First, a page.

A class of art students at Santa Barbara City College (SBCC) built a wooden teepee, but complaints from indigenous students led to its prompt removal.
The teepee was removed after Native American students complained to school administrators and claimed they were offended by it. SBCC President Lori Gaskin and her staff assembled a meeting with approximately fifteen art students and eight Native American representatives. The representatives, mostly Chumash, expressed anger, pointing out that the campus is a Native American burial ground.
The students who had constructed the teepee explained that they chose to do it for several reasons, including their interest in the architectural form of the construction. The students wanted to create a space for connectivity, engagement, and reflection.
When SBCC posted a picture of the students and the teepee on their Facebook page to promote the project, a furious debate ensued. Some indigenous students were offended by the way in which the tepee, an artifact associated with Native American culture, was used as material in an art project. Others were angered by the lack of reflection, in the piece, of the brutal reality of Native American history.
Art Department Chair Joy Kunz said the intent of the artwork was not to insult anyone: "The art students did not intend to create a structure that would mock Native American cultures. The piece was a time-based performance assignment, and the students intended for the space to be used by people to come together."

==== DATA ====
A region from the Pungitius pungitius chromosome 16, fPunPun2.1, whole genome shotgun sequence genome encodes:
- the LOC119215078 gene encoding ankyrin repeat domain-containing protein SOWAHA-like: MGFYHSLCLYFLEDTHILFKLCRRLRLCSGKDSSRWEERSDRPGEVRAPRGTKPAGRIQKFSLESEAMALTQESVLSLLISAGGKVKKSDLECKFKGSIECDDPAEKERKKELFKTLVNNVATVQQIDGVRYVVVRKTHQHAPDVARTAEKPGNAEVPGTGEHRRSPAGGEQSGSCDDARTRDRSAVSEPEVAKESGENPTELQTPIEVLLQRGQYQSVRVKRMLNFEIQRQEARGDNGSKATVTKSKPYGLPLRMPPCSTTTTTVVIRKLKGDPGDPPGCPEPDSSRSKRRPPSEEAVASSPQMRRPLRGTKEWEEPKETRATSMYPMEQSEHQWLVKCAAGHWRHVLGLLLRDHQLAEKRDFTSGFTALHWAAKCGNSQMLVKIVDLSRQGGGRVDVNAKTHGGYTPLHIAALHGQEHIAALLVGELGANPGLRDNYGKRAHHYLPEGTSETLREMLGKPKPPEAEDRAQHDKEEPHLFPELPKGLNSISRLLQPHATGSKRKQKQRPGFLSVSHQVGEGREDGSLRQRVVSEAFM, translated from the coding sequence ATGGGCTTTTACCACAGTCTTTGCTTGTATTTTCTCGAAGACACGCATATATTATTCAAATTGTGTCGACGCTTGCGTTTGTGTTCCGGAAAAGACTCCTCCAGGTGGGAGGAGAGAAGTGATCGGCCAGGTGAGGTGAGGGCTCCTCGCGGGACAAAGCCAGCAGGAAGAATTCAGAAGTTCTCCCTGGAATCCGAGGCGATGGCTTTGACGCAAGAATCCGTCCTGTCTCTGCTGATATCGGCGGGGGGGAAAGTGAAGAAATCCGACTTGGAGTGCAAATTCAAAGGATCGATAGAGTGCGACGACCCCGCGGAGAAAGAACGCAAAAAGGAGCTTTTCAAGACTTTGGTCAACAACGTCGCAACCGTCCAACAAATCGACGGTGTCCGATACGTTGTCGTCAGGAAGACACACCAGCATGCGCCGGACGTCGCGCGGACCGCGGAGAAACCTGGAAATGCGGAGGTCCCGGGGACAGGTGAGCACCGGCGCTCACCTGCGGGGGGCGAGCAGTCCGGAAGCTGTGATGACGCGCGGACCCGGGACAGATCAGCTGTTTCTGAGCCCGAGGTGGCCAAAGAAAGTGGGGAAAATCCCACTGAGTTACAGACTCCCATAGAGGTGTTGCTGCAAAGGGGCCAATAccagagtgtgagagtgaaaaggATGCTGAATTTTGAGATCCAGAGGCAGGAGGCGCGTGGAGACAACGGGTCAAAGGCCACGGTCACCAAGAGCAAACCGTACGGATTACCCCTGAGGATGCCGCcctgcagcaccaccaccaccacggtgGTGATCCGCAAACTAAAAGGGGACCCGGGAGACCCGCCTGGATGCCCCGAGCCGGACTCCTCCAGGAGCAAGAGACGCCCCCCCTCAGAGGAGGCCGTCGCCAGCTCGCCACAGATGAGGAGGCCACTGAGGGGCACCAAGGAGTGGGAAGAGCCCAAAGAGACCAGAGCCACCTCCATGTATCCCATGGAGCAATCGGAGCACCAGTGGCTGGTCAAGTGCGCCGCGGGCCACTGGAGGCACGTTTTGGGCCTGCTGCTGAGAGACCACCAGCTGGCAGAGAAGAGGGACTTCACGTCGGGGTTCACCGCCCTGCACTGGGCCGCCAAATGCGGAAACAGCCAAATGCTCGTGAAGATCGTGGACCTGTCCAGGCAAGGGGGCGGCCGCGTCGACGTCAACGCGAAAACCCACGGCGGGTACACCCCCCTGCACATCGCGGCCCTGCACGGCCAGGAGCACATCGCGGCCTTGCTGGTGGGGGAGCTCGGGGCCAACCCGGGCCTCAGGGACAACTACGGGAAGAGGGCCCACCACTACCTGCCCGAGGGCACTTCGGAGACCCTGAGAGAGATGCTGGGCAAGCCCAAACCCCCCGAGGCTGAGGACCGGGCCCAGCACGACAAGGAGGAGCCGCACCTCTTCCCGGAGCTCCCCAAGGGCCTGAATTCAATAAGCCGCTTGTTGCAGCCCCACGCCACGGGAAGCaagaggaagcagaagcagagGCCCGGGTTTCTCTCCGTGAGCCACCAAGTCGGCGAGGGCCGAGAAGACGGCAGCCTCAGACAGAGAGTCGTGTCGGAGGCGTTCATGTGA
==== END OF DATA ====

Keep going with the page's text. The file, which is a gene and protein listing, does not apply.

Gaskin sent an email to the entire campus, and apologized to the Native American community, noting that "such intent never entered the minds of these art students or their professors." Gaskin also emphasized that higher education institutions provide a space for intellectual curiosity, exploration, and growth.
Of course, no matter what the intentions of artists are, art is open to multiple interpretations and some audiences could perceive in it elements of which the artists were never even aware. And that is why the discussion artwork triggers could be a productive exploration of contexts, perceptions, and histories. The removal of a controversial work, however, effectively ends the discussion before it has had a chance to develop. Art ought to provoke, and the response to a controversy – especially on a college campus – should be to expand the discussion, not to kill the artwork.
A discussion forum has been set up to discuss issues on cultural sensitivity on April 7 and will take place in SBCC’s Garvin Theatre.